US 20060058795 A1
A bone fixation system has at least one cerclage cable and an elongate bone plate. The bone plate has a bone contacting surface, first and second spaced side portions and an outer surface opposite said bone contacting surface. The elongate plate includes a plurality of apertures or openings therethrough surrounded by the side portions. The apertures extending from the outer surface to the bone contacting surface and being spaced to form bridge portions between adjacent apertures. Each of the bridge portions including at least two pairs of through bores extending between the first and second side portions for receiving cerclage cable. Each of the first and second side portions forming the sides of at least one of the apertures also has a cerclage wire bore extending therethrough.
1. A bone fixation system comprising:
at least one cerclage cable;
an elongate bone plate having a bone contacting surface, first and second spaced side portions and an outer surface opposite said bone contacting surface, said elongate plate having a plurality of apertures therethrough surrounded by said side portions, said apertures extending from said outer surface to said bone contacting surface and spaced to form bridge portions between adjacent apertures, each of said bridge portions including at least two through bores extending between said first and second side portions for receiving said cerclage cable, each of said first and second side portions forming the sides of at least one of said apertures having a cerclage wire bore extending therethrough.
2. The bone fixation system as set forth in
3. The bone fixation system as set forth in
4. The bone fixation system as set forth in
5. The bone fixation system as set forth in
6. The bone fixation system as set forth in
7. The bone fixation system as set forth in
8. The bone fixation system as set forth in
9. The bone fixation system as set forth in
10. The bone fixation system as set forth in
11. A method for fracture fixation of a bone comprising:
placing an elongate bone plate having a bone contacting surface, first and second spaced side portions and an outer surface opposite said bone contacting surface on said bone across said fracture, said elongate plate having a plurality of apertures therethrough intermediate said side portions, said apertures extending from said outer surface to said bone contacting surface and spaced by a bridge portion between adjacent apertures, each of said bridge portions including first and second through bores extending between said first and second side portions for receiving cerclage cable, first and second side portions surrounding at least one of said apertures having a cerclage wire bore extending therethrough;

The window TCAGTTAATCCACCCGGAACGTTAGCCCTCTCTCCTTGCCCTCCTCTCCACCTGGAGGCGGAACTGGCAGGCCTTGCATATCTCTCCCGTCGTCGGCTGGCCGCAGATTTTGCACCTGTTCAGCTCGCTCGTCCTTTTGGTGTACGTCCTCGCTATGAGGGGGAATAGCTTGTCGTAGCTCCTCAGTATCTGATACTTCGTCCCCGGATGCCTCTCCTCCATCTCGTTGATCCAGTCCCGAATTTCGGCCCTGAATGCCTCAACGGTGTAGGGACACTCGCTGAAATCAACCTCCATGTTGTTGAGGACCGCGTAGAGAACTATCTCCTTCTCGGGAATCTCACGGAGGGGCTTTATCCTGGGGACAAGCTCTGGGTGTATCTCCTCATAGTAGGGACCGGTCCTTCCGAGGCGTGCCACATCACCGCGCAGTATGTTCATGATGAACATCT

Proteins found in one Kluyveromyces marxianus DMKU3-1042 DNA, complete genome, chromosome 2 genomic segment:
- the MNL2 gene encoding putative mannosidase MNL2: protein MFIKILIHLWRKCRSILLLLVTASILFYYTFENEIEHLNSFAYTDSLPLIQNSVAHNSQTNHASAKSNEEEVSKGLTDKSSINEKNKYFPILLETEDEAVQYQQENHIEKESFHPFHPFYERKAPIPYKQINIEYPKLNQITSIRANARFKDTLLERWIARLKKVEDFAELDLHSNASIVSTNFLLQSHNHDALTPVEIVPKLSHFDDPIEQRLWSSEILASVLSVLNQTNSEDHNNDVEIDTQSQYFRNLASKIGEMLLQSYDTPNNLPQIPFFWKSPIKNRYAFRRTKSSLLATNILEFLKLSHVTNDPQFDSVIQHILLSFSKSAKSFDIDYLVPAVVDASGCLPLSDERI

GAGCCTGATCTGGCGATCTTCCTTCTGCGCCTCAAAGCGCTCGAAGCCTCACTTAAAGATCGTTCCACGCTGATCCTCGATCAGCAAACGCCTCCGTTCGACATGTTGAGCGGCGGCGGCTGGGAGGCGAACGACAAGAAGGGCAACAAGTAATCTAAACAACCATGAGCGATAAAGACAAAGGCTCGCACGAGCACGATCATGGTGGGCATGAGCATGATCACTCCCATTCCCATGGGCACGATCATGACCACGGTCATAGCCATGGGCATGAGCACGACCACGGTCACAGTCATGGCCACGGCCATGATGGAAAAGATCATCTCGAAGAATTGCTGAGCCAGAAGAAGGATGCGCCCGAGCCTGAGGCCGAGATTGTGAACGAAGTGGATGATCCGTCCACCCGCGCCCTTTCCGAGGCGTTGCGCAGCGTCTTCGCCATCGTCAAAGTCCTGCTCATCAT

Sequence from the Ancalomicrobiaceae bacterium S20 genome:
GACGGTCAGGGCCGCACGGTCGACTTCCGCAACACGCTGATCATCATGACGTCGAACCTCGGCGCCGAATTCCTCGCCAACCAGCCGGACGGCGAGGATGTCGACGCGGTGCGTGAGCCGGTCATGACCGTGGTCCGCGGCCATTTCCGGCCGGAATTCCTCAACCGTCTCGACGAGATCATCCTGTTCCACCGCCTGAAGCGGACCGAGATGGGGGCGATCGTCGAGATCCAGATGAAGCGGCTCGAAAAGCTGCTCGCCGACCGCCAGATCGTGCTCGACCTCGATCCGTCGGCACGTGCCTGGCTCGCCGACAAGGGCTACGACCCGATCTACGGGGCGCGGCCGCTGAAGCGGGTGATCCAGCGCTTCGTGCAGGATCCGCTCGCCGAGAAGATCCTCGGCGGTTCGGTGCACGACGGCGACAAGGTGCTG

inserting a cerclage cable through said first bore in said bridge portion between adjacent apertures then around the bone and through said bore in the first and second side portions in one of said adjacent apertures and lastly around the bone and through said second bore in said bridge; and
crimping the cable within said bridge by compressing sidewalls of said bridge formed by adjacent apertures.
12. The method as set forth in
13. The method as set forth in
14. The method as set forth in
15. The method as set forth in
16. The method as set forth 15 wherein each arm portion has an end with a bone engaging tip.
17. The method as set forth in
18. The method as set forth in
19. A trochanteric bone grip for use with cerclage cables comprising:
a body having a proximal end and a distal end and a bone contacting surface, said body having a pair of side limbs extending in a proximal-distal direction, said side limbs having at least one bridge extending therebetween and at least one cerclage wire extending across each of said limbs and said bridge, a first pair of arms extending from said limbs in a proximal-distal direction for abutting the greater trochanter and at least one pair of arms extending from said limbs in a direction transverse to said first pair of arms.
20. The trochanteric grip as set forth in
21. The trochanteric grip as set forth in
22. The trochanteric grip as set forth in